Being able to understand and change reality through our knowledge and skill is literal magic. We’re building systems with so many exciting and unexpected properties that can be exploited and repurposed for both good and evil. I want to keep some of that magic and help people engineer – build great systems that make people’s lives better. I’ve been securing (and breaking) systems, from operating rooms to spaceships, from banks to self-driving cars for over 25 years. The biggest lesson I’ve learned is that if security is not infused from the start, we’re forced to rely on what ought to be our last lines of defense. This list helps you infuse security into your systems.


I wrote...

Threat Modeling: Designing for Security

By Adam Shostack,

Book cover of Threat Modeling: Designing for Security

What is my book about?

How to anticipate and address software threats before you’ve written a line of code. The proven tools in this book can be applied by anyone. They give you a structured and systematic approach that are be applied at any scale – from a website built with CI/CD to complex waterfall projects like spacecraft.

This book captures years of experience in a simple, accessible, and practical way.

The Mythical Man-Month

By Frederick P. Brooks Jr,

Book cover of The Mythical Man-Month: Essays on Software Engineering

In the 1970s, Brooks was the leading thinker on managing large software projects in the world, and unexpected delays in completing complex coding tasks were emerging as a costly headache for large organizations. Brooks was considered a software luminary within IBM, which dominated the digital world in the era before the advent of the personal computer.

“In many ways, managing a large computer programming project is like managing any other large undertaking, but in many other ways it is different – in more ways than most professional managers expect,” Brooks dryly declared in the opening lines of a book destined to become a classic. He went on to explore specific challenges in the book’s 15 terse chapters, the second chapter, which gave the title to the entire volume, he presented paradoxical insight that ultimately elevated the book to the status of a classic.

Brooks argued, persuasively and insistently, that adding…


Who am I?

The author was the chief Silicon Valley writer for The Wall Street Journal during the first of the 1990s. He went on to become an acclaimed scholar in the history of science, engineering, and innovation. At the peak of his journalism career, the Boston Globe described Zachary as the most talented reporter on the Journal's staff. Zachary went on to write technology and innovation columns for The New York Times, Technology Review, and Spectrum magazineZachary has also taught courses on science and technology studies at Stanford University, UC Berkeley, and Arizona State University, where he was a professor from 2010-2020. He lives in northern California.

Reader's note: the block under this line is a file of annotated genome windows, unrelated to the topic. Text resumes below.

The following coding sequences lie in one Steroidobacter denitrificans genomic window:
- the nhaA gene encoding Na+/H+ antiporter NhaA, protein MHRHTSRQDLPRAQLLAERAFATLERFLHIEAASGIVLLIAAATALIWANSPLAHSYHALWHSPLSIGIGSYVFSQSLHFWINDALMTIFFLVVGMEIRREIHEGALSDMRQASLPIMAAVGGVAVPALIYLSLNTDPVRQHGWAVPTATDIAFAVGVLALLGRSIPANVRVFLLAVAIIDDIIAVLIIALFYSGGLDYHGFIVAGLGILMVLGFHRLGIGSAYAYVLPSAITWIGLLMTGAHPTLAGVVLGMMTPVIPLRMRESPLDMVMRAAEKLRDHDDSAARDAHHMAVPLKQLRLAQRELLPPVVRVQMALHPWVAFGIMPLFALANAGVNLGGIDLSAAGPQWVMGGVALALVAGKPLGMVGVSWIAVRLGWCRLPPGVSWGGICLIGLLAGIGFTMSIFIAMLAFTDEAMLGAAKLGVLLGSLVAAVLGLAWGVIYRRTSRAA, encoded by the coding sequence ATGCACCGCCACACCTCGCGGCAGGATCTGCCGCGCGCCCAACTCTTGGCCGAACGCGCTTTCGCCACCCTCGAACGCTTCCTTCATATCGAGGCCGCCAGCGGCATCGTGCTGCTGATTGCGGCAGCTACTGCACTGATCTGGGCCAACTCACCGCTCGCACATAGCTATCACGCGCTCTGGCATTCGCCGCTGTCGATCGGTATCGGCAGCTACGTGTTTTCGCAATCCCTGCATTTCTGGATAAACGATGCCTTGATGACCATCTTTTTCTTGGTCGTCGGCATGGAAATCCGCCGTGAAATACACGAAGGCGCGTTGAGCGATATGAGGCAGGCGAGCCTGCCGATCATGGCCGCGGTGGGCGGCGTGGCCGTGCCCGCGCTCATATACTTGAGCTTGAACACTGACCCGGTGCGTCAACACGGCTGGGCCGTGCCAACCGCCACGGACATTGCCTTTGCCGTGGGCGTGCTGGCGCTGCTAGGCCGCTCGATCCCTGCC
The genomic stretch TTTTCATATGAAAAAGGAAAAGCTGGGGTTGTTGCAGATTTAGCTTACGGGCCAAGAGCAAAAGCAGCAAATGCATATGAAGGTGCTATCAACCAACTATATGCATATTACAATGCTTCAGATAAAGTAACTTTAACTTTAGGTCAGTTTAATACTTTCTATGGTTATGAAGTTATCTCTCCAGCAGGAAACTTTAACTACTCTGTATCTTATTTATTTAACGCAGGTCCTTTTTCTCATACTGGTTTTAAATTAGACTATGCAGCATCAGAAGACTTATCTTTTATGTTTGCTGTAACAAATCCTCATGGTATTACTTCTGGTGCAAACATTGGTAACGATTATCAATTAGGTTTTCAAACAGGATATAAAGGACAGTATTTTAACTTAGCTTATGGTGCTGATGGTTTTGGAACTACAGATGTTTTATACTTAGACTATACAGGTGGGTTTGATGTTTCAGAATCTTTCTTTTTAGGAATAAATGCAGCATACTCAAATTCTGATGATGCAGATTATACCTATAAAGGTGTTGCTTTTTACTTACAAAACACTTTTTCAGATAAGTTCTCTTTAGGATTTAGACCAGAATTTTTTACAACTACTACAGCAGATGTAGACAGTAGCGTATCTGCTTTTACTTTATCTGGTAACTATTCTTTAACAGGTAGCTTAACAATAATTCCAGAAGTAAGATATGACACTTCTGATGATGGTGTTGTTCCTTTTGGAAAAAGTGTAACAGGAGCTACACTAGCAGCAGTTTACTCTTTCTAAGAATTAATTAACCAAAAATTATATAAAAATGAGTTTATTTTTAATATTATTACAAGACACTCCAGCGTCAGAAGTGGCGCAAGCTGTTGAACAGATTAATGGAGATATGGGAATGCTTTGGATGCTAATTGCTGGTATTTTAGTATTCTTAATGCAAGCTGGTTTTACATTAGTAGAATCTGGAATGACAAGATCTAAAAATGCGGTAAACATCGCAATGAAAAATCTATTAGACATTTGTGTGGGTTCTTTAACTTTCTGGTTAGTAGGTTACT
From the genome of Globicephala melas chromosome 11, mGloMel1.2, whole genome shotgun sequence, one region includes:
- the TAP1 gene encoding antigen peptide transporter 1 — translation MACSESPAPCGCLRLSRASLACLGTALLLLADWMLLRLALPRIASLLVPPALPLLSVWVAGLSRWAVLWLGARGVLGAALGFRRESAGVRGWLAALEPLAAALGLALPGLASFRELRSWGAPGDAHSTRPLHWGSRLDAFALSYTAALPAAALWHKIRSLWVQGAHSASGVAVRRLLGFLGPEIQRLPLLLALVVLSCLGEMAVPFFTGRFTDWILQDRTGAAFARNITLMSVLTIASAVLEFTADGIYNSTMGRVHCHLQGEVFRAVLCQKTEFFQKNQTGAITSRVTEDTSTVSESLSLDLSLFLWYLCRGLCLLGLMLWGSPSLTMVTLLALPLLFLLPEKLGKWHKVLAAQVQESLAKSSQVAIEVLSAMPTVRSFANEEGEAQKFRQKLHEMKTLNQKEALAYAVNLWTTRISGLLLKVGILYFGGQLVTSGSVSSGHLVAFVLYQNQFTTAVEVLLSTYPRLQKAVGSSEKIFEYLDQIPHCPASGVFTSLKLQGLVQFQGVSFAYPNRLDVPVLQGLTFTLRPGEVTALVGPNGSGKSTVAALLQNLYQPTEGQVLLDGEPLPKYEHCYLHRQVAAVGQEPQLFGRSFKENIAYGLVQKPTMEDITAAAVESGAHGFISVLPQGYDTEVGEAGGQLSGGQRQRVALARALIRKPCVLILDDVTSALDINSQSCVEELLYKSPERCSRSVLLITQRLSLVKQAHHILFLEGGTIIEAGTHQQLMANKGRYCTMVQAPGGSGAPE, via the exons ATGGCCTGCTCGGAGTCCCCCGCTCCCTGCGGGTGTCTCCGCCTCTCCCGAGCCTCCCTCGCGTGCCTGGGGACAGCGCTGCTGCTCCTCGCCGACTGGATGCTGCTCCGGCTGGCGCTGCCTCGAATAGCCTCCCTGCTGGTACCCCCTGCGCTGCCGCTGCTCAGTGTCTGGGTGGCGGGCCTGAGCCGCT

I wrote...

Showstopper! The Breakneck Race to Create Windows NT and the Next Generation at Microsoft

By G. Pascal Zachary,

Book cover of Showstopper! The Breakneck Race to Create Windows NT and the Next Generation at Microsoft

What is my book about?

Showstopper is an epic techno-scientific creation story, about the making of a complex and sprawling piece of computer code by a team of code writers at what was the iconic software company in the 1990s, Microsoft. The narrative follows an ensemble cast of characters through their trials and triumphs in constructing a breakthrough program called Windows NT, versions of which remain of value today, notably in the field known as cloud computing. At the time of publication in 1994, Showstopper was widely reviewed: called “a compelling tale” by Newsweek, “riveting” by Harvard Business Review and  “gripping” by Fortune magazine. remains in print. With the passage of time, Showstopper gained a cult following among code writers, both because of how the book captures life on the frontlines of computing.

201 Principles of Software Development

By Alan M. Davis,

Book cover of 201 Principles of Software Development

Many of the most significant principles of effective software development are timeless. They’re independent of the development life cycle or model, programming language, application type, and so forth. Although this book is quite a few years old now, nearly all of its contents are still valid. The 201 principles cover the full spectrum of software engineering: general principles, requirements engineering, design, coding, testing, management, product assurance, and evolution. The descriptions of each principle are concise, whereas my 60 lessons in Software Development Pearls go into a great deal more detail and offer many practical techniques.

There’s an unfortunate tendency among young software people to disregard knowledge from the past as irrelevant to them. That’s not correct. This book can help close significant gaps in any practicing software developer’s knowledge.


Who am I?